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http://assets-s3.rollingstone.com/assets/images/album_review/e866c03a1d2a9637a597c30c696b48f1bfbccd2d.png The Queen is Dead

The Smiths

The Queen is Dead

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September 11, 1986

"Has the world changed/or have I changed?" Morrissey asks on "The Queen Is Dead," the opening cut on the Smiths' third U.S. album, and for once it's not a rhetorical question. Not that he's forsaken his hobbies or anything: this LP has songs about being buried alive, picnicking in cemeteries, Mom, Oscar Wilde and the comforts of total isolation. There's no mistaking Morrissey's Edith Piaf-on-the-dole vocals or Johnny Marr's wall o' guitars, but the Smiths sound different somehow — self-assured instead of self-obsessed.

It's hard to imagine Morrissey poking fun at himself, but here's the same self-righteous lettucehead of Meat Is Murder singing a song called "Bigmouth Strikes Again." As pedaled guitars stretch and yawn (wah-WAH) through tumbling drums, Morrissey comes clean, acknowledging how an articulate wit can slip into glibness. He seems to have opened his eyes a bit, or at least the windows of his bed-sit.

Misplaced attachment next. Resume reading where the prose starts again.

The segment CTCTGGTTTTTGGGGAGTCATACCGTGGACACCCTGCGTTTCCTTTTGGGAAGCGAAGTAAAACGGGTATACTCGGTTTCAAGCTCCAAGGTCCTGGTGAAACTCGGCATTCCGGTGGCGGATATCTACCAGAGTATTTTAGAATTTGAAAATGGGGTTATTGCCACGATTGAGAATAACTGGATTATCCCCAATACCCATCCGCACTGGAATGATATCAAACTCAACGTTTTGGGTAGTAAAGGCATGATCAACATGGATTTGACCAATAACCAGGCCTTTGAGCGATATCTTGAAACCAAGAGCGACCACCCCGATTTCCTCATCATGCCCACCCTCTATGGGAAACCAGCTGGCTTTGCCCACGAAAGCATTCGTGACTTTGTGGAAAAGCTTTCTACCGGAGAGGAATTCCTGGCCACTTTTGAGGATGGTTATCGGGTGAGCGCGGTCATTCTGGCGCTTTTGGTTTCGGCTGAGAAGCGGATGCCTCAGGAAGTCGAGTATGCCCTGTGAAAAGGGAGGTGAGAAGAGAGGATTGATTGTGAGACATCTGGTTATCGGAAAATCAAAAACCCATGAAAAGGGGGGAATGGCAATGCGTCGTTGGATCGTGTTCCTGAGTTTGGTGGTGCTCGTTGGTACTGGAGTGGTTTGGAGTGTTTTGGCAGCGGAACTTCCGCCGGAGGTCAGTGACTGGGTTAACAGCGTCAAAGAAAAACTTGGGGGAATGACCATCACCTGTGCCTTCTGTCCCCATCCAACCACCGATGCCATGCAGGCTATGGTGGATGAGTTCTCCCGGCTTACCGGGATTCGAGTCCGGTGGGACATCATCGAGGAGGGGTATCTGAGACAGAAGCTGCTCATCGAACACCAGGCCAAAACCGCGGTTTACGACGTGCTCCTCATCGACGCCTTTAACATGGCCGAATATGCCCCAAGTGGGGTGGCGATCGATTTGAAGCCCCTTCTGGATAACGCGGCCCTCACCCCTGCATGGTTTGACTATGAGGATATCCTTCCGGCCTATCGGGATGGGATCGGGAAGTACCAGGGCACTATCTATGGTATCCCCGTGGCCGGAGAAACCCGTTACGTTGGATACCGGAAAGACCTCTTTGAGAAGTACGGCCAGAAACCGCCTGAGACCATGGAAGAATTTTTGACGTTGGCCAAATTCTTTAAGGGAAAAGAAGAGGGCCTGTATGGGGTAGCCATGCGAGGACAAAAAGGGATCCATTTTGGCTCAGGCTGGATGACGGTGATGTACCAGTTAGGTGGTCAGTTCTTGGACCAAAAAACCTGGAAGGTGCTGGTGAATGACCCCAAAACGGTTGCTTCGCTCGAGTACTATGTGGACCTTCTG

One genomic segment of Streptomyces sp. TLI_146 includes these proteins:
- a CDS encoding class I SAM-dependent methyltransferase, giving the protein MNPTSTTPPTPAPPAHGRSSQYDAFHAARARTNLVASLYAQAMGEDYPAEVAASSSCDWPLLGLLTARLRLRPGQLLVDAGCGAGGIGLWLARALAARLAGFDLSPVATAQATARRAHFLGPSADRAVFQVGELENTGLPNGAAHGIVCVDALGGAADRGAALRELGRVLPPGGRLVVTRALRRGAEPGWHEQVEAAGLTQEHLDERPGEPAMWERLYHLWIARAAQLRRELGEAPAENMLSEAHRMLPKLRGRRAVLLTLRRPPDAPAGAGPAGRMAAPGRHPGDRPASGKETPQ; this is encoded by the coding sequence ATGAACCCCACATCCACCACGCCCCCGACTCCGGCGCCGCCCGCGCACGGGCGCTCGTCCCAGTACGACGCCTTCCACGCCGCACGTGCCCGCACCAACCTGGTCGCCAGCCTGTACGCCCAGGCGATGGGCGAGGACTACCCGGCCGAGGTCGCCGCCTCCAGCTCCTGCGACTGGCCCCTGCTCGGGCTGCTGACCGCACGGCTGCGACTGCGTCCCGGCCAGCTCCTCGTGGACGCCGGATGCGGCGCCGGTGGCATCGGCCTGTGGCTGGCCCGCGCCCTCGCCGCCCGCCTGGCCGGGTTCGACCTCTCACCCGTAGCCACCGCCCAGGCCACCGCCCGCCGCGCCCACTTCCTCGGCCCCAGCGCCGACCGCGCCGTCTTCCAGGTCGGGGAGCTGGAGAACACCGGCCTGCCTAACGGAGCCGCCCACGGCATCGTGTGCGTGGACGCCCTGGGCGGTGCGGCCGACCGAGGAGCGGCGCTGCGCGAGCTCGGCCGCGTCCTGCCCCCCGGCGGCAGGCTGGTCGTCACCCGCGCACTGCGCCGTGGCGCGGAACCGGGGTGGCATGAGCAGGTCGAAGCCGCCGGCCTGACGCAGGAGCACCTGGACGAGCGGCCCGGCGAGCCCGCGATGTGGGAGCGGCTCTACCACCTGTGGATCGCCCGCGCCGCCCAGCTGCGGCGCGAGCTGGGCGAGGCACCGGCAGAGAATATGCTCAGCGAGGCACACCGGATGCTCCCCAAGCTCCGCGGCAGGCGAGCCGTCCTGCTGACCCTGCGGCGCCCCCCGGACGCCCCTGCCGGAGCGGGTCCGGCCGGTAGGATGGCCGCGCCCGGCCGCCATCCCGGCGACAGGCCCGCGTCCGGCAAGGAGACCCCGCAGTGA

"The Queen Is Dead" parodies media fascination with the royal family over bombastic guitar bursts and an aggressive bass line, while "Frankly, Mr. Shankly" is a lark, an ambitious gofer's resignation set to a light, Kinks-like shuffle. "Vicar in a Tutu" has a countrified steel guitar wildly inappropriate to Morrissey's very English diction, but that twang does render the song's central image indelible: a preacher raging behind the pulpit in full drag. What would Johnny Cash make of that?

As expected, Morrissey dons his misery-goat costume for "I Know It's Over" and "Never Had No One Ever" (except for Mom, natch). But when he's at his most pretentious, pitting Wilde against Keats and Yeats in a battle of the bards on "Cemetry Gates," Morrissey sounds clearer and more melodic than ever before, wafting unlikely lines to high heaven. Like it or not, this guy's going to be around for a while.

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